Having a pop at the Chancellor of the Exchequer is about as ticklish a task as shooting fish in a barrel, so I’m not having a go at him. Well, not just him.
But the storm in a teacup fuss about his choice of in-office supper has opened up a whole new world for me.
For those of you who missed it, the minted MP for Tatton and squeezer of the nation’s wallets tried to portray himself as a down to earth man of the people as he worked on his latest cavalcade of cuts by posing for a picture that showed him working at his desk late into the night, a half-eaten burger by his side.
Critics who have little time for a seriously posh privately-educated and deep pocketed career politician slashing services he’ll never need left right and centre were quick to point out that the Chancellor was not chowing down on a fast food serving from the nearest chain outlet, but tucking into a Byron burger.
Now I’m sure I’m not the only person who had never heard of a Byron burger until a week ago – there are a fair few branches in London, a smattering in other major cities, and you can also bump into them in Cambridge or at the Bluewater centre if you are ever forced there against your will.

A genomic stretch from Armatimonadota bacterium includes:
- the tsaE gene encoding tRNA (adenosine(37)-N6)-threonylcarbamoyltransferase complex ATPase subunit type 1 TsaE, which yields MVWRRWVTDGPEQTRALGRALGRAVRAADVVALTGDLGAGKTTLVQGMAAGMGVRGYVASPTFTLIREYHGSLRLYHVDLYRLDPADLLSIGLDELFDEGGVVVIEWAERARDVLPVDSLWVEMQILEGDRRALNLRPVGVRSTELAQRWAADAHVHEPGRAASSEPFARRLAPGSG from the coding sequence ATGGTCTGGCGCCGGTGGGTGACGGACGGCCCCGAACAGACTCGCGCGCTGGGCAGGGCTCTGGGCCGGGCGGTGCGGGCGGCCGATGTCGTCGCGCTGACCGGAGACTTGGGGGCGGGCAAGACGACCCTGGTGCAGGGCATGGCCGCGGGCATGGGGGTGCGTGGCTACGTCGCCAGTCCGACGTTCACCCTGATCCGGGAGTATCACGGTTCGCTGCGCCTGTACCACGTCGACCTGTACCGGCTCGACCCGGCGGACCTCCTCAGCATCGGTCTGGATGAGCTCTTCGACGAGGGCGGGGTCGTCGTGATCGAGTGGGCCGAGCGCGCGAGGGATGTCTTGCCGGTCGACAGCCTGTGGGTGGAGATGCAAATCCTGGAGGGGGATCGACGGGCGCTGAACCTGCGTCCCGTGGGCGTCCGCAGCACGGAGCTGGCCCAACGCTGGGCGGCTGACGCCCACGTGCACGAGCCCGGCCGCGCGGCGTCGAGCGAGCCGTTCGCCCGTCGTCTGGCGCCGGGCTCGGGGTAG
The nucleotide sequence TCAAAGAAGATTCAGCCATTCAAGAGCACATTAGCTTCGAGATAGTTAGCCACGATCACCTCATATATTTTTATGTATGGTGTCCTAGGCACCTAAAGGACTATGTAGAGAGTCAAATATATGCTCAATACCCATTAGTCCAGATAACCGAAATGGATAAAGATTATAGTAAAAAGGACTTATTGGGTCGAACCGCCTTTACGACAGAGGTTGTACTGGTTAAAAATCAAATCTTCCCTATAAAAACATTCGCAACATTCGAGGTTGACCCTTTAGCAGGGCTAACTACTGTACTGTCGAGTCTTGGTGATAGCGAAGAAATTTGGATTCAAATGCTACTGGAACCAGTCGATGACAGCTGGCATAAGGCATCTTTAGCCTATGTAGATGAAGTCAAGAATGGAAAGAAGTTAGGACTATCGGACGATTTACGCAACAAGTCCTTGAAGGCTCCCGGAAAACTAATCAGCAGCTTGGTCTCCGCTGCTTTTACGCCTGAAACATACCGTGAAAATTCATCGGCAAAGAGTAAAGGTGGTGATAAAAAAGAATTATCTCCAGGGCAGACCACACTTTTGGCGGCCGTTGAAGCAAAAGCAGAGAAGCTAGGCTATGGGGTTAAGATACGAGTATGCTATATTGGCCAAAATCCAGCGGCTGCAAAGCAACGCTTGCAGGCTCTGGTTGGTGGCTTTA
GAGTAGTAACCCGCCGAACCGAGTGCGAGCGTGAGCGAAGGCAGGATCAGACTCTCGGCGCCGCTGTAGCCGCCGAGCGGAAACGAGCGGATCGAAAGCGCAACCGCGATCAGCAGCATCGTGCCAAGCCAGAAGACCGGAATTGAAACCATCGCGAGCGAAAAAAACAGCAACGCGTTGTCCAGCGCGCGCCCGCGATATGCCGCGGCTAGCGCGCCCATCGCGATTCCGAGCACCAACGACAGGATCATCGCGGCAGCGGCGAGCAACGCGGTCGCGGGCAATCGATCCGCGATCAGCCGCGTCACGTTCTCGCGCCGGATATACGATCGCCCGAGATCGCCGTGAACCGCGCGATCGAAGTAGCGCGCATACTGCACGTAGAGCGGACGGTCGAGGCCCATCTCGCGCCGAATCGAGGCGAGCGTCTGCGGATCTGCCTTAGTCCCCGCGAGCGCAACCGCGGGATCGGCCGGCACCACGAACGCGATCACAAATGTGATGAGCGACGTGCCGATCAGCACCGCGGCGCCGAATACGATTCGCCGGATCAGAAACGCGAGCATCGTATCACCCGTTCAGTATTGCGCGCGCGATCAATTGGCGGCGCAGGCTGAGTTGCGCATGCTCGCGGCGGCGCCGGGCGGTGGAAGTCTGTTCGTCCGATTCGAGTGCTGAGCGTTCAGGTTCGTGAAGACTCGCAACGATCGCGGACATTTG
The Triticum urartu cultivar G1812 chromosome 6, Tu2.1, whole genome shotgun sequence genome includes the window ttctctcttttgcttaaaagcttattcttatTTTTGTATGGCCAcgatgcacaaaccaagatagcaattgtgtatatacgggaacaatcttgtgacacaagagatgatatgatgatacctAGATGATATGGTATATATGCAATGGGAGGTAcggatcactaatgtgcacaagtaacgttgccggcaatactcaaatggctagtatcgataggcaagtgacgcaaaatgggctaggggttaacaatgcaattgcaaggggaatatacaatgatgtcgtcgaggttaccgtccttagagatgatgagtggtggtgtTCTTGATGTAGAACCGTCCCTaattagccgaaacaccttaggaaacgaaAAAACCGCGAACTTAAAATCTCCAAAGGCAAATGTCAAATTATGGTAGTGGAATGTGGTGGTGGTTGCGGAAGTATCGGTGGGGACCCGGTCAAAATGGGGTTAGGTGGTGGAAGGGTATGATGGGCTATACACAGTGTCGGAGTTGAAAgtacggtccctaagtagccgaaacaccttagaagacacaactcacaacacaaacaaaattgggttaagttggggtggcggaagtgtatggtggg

The biggest talking point last week was that the Chancellor’s choice of burger, from an admittedly upmarket chain, would have set him back just under £10. Compare that to the price of a Big Mac, whined the critics. That just shows how out of touch he is.
Maybe, but if anyone is out of touch here it’s probably me.
I had no idea that anyone would have the brass neck to charge the thick end of a tenner for a burger, or that anyone would be comfortable coughing up such an outrageous sum for a snack.
What’s more, the Byron burger is just one of the items on this particular chain’s mouthwatering menu.
Portion of chips to go with that burger, anyone? That’ll be £2.95, sir.
And that’s just for basic chips – there are posher versions that will set you back £3.25.
There aren’t that many burger joints round my way that will offer you courgette fries, either. Another £3.25, since you ask.
You’ll get some sense of how this isn’t an everyday burger joint when you see that the dessert options include Eton mess, there’s a wine list and you can nibble on olives while you wait if you don’t mind parting with another £2.75.
It’s not something that’s going to weigh heavy on my mind. It’s like caviar and foie gras – I know they exist but they’re not to my taste.
And why should George worry? I dare say that the bill for that burger will be appearing on an expense claim at some time in the future, won’t it?